Asia can’t look at their former co-worker the same ever again.
“Every time I look at her, I imagine her dressing in that kind of clothing and proceeding to parade people around these blood-tainted lands in a happy-go-lucky accent,” Asia said.
If Asia could give any advice to an incoming Black student at UNC Asheville, it would be to find a good support system of people who can relate to their experiences.
A’Zane Troxler, a student studying chemistry at UNCA, washes dishes as she tries to recall specific moments when she has experienced racism in her field of study.
She can’t seem to recall any particular instances, they are so casual and happen so frequently now.
She has become so numb to the constant belittlement and disrespect, now it is just another part of her daily course schedule.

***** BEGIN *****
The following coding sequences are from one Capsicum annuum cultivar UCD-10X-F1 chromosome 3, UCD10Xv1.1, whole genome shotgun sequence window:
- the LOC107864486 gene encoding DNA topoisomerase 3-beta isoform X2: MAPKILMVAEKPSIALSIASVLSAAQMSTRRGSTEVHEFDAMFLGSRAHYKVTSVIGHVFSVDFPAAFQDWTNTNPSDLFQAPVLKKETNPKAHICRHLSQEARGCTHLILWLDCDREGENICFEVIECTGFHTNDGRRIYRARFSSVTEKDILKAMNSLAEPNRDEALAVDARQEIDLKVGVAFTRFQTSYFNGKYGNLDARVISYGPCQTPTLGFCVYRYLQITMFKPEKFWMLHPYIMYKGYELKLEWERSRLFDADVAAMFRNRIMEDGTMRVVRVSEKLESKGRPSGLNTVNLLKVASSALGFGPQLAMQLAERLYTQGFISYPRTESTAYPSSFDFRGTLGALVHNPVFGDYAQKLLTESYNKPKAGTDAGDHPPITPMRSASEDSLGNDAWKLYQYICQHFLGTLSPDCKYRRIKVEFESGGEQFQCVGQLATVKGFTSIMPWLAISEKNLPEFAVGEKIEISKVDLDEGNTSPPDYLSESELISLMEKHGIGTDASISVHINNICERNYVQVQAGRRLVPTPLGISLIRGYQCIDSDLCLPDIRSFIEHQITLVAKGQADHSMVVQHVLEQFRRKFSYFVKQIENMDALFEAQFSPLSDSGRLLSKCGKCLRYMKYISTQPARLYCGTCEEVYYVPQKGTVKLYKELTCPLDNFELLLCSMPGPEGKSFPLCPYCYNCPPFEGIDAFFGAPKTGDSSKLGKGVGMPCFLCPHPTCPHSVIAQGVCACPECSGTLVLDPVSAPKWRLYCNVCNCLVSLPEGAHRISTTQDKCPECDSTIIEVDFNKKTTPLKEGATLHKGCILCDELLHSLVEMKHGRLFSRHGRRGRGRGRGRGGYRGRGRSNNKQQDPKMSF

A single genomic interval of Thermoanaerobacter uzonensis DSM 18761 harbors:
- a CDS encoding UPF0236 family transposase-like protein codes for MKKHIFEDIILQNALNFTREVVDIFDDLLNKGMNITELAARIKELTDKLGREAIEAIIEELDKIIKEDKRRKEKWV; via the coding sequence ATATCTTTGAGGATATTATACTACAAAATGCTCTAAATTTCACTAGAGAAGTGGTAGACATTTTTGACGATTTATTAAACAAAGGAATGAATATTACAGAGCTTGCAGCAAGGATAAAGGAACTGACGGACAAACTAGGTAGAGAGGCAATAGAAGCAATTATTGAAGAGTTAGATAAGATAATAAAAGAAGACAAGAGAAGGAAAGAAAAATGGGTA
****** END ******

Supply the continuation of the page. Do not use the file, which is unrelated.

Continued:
Wake up, go to class, get intelligence questioned, rinse and repeat.
“It’s a lot of imposter syndrome because of people invalidating you, your professors don’t really get on that as much because it is a STEM field, but certain parts of that can be racial bias rather than folks being critical,” she said scrubbing a pot, ridding it of last night’s pasta sauce.
She seems more concerned about the pot than the fact that she just said she experiences racial bias within her major.
A’Zane finally manages to think of a particular situation, a lab group from last semester.
Group work is an integral part of A’Zane’s field of study, and she rarely works on assignments by herself. A lot of the group-work she does is with other women, because professors understand the struggles women in STEM go through, so they try to create groups where students can feel comfortable sharing their ideas.
“When it comes to being paired with white women, or white fem people, not only do you get the invalidation you get from cis-gendered white men, but you also get the invalidation from white women because they think you’re dumb or because they think you’re another statistic,” A’Zane said as she moves on to scrubbing a spatula.